Precautions for Swimmers with Seizures

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New Years’ resolutions will bring many people to JCCs for exercise and weight loss. Since about 1.5 million people in the US suffer from some type of seizure disorder, it is certain that some of the newcomers will be people who suffer seizures.

The severity of a seizure is determined by its type and length. Most people’s visual image of a seizure involves a person whose muscles are wrenching violently, but most seizures actually result only in a one or two minute altered state of consciousness and loss of muscle tone.

Swimming and other water activities are ideal ways to begin an exercise program, but they hold inherent risk for individuals prone to seizures. Seemingly less serious seizures can be deadly in the water because the person becomes limp and unresponsive which is the reason that a bathtub is a common place for people with seizures to drown.

People with seizures can drown even if they know how to swim. These drownings can occur quickly and quietly, often giving the lifeguard little time to respond.

Prevention is therefore critical.

Redwoods’ insured organizations reported 172 seizures from December 2007 to December 2008. These occurred in many places: locker rooms, cardio-floors, child watch areas, after-school sites, and pools.

  • 19% of these seizures involved a program participant who had repeated episodes
  • Fewer than 3% of the seizures occurred in a swimming pool; however all required CPR and hospitalization
  • The small number of pool seizures noted above accounted for 14% of the total aquatic incidents reported during the same time period

A recent article published in Neurology, the medical journal of the American Academy of Neurology, states that people with epilepsy have a 15 to 19 times greater risk of drowning than do people in the general population. The article also states that this risk was highest in people who have both epilepsy and a learning disability. The study found that the increased risk of drowning is greater with adults than it is with children because of the direct supervision generally given by a parent or caregiver. During the time period, 75% of the seizures that occurred in Redwoods’ insured pools involved individuals who were over 18 years old.

Seizures during exercise are reportedly rare when overexertion, hypothermia (decrease in body temperature), dehydration, hypoventilation (breath holding), and hypoglycemia (low blood sugar) are avoided, according to the Epilepsy Foundation. Photosensitivity is a rare trigger – if this is a known problem the swimmer should wear polarized goggles or sunglasses when in the pool.

Regardless of their history of frequency or severity, people with seizures should follow these guidelines:

  • Use a shower for bathing instead of a bathtub – doing so avoids the number one cause of death by seizure
  • Get clearance from your healthcare provider before starting a swimming regimen
  • Inform the on-duty lifeguard or swim-lesson instructor about the potential for seizure and wear a brightly colored swim suit so they can more easily keep track of you
  • Swim with a companion who can provide one-on-one supervision
  • Have a plan for when a seizure occurs in the water and communicate it with those nearby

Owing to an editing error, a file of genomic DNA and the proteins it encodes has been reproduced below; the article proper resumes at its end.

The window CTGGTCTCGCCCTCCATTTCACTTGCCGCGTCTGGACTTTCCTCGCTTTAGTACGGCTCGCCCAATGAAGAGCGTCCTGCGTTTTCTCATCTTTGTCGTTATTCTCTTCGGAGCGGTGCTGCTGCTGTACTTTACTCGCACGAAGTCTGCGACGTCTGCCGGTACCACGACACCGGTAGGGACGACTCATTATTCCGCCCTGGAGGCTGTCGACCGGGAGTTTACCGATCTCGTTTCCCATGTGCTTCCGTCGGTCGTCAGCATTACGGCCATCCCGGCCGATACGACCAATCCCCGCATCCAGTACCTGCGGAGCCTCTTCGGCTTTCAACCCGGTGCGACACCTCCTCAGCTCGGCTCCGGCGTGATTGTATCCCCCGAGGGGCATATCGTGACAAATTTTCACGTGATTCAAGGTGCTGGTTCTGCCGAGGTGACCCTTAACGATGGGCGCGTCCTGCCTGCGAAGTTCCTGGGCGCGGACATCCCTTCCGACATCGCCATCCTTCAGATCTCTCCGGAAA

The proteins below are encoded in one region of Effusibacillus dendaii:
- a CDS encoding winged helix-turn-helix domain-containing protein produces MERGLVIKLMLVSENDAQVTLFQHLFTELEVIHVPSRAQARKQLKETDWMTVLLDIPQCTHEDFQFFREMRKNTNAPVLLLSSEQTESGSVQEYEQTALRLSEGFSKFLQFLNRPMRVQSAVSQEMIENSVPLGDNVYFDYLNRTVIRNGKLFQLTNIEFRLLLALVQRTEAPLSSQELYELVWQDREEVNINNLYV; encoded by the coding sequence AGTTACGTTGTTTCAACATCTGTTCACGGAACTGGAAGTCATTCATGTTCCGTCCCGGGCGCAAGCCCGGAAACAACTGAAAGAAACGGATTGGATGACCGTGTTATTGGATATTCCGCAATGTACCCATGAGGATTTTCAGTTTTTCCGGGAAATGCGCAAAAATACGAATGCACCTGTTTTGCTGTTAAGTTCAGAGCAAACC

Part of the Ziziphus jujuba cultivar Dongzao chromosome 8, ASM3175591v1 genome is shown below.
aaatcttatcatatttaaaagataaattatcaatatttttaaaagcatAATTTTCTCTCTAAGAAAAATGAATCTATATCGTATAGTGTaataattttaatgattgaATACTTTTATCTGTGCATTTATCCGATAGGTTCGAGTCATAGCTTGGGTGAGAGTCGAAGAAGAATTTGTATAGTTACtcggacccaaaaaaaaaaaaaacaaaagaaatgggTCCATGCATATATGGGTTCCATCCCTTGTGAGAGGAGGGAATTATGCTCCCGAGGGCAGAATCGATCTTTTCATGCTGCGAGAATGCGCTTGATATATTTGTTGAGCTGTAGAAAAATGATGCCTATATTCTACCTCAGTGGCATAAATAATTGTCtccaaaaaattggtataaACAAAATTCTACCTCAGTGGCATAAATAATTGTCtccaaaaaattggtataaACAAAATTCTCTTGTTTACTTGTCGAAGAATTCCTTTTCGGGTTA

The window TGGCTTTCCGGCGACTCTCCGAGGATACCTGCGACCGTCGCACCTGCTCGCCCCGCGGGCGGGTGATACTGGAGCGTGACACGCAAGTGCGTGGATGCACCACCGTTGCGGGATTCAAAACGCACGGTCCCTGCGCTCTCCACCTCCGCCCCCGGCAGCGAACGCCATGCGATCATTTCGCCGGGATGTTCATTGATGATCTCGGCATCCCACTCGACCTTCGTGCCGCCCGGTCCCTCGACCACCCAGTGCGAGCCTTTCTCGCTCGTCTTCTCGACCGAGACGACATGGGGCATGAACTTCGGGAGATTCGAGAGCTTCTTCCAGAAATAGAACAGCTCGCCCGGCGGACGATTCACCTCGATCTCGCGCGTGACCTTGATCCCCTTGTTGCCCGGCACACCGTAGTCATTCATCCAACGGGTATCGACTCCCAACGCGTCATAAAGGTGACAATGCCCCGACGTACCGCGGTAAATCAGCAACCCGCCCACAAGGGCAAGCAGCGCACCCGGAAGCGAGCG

• Swim early in the day to avoid fatigue
  • Stop swimming if fatigued, if not feeling well, if medications were missed, or if you feel warning signs of a possible seizure
  • People with poorly controlled seizures should wear a brightly colored lifejacket and have a pool companion within arm’s reach
  • Do not dive head-first into the water
  • Use whirlpools or spas only with supervision

Following are a few steps that can prepare your camp to handle seizures in the water.

  • Have aquatic staff train and regularly practice how to handle a seizure in the water
    • Support the victim’s head, keeping the face out of the water
    • Remove the victim from the water and evaluate breathing
    • Place the victim in recovery position on his/her side
    • Perform CPR if needed after the spasms have stopped
    • Treat seizures as an emergency if they last longer than five minutes or if a person has multiple seizures and does not arouse afterwards
  • Educate members about the importance of informing the aquatic staff of their possibility (or propensity) to have seizures. This can be accomplished through newsletters, email blasts, registration information, and through word of mouth during aquatic programs
  • Place signage warning about the dangers of seizures that occur in the water
  • November is National Epilepsy Awareness Month; organize activities during this month in all departmental programs
  • Ask if there are any known health problems on all program and membership registrations. Discuss with the individual the importance to inform program staff, especially aquatic staff, of the potential for seizures

It’s not just kids who are at risk. Seizures in the water can happen quickly and are often very difficult to recognize. Lifeguards should remain diligent when scanning lap swimmers, open swimmers, and special needs individuals. The best preparation is education, communication, and repeated practice of emergency response techniques for seizures in the water.

Please call us at 800-463-8546 to discuss this or any other risk management safety tip, or visit our web site at www.redwoodsgroup.com to learn more about JCC risk management issues.

Comments 

  • Posted October 31, 2014 5:18 AM by jhonpeter60

    Topamax is an antiepileptic drug prescribed to prevent and control seizures (epilepsy). This seizure medication, an anticonvulsant, is also used to prevent migraine headaches.

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